Employers are shedding temporary workers at a fast rate, a sign that broader job losses could be on the horizon.
In the last five months of 2022, employers cut 110,800 temp workers, including 35,000 in December, the largest monthly drop since early 2021. Many economists view the sector as an early indicator of future labor market shifts.
Temporary employment declined before some recent recessions and during economic slowdowns. Temporary workers, typically employed through staffing agencies, are easy for companies to bring on board and to let go.
Cutbacks in temporary jobs add to other evidence that companies are adopting more of a cost cutting stance. Corporate job cut announcements are up significantly from a year earlier and business executives are reported somber about the outlook.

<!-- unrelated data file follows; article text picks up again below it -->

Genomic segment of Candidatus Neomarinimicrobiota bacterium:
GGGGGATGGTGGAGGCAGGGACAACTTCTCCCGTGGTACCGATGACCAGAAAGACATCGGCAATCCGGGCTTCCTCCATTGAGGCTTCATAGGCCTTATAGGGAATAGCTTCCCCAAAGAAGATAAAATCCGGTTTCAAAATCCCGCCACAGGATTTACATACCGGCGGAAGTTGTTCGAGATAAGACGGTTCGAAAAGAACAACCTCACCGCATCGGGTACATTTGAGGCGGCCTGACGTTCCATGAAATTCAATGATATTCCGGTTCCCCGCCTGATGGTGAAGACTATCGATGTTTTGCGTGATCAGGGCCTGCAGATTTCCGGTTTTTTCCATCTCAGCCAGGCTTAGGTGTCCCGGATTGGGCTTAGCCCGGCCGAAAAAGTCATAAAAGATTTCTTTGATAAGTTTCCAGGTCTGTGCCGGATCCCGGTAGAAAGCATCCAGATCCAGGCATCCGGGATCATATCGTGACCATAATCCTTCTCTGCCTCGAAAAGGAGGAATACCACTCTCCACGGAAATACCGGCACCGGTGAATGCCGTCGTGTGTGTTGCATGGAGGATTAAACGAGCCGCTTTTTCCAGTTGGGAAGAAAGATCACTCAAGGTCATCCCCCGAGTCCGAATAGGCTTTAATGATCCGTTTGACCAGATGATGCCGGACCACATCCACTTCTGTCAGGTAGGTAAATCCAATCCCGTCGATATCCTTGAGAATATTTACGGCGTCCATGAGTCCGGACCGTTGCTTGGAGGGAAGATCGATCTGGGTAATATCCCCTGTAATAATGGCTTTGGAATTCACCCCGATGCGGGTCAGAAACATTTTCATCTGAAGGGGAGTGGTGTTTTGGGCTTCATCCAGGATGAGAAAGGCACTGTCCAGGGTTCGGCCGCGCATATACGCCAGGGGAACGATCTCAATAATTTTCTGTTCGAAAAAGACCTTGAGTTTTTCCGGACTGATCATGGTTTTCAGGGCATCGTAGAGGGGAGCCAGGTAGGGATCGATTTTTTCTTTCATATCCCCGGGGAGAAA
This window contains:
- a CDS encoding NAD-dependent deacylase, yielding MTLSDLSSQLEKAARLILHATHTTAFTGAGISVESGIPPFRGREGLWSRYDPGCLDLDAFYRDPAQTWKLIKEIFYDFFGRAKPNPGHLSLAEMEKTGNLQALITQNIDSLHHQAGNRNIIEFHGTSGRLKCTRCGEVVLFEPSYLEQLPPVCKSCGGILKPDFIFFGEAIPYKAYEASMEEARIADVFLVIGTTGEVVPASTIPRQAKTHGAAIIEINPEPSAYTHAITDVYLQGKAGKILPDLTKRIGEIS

The U.S. labor market is historically strong, but showing signs of slowing. Employers added 223,000 jobs in December, which is the smallest gain in two years. Surveyed economists expect higher interest rates to trigger job losses and a recession this year as the Federal Reserve’s interest rate increases proliferate through the economy.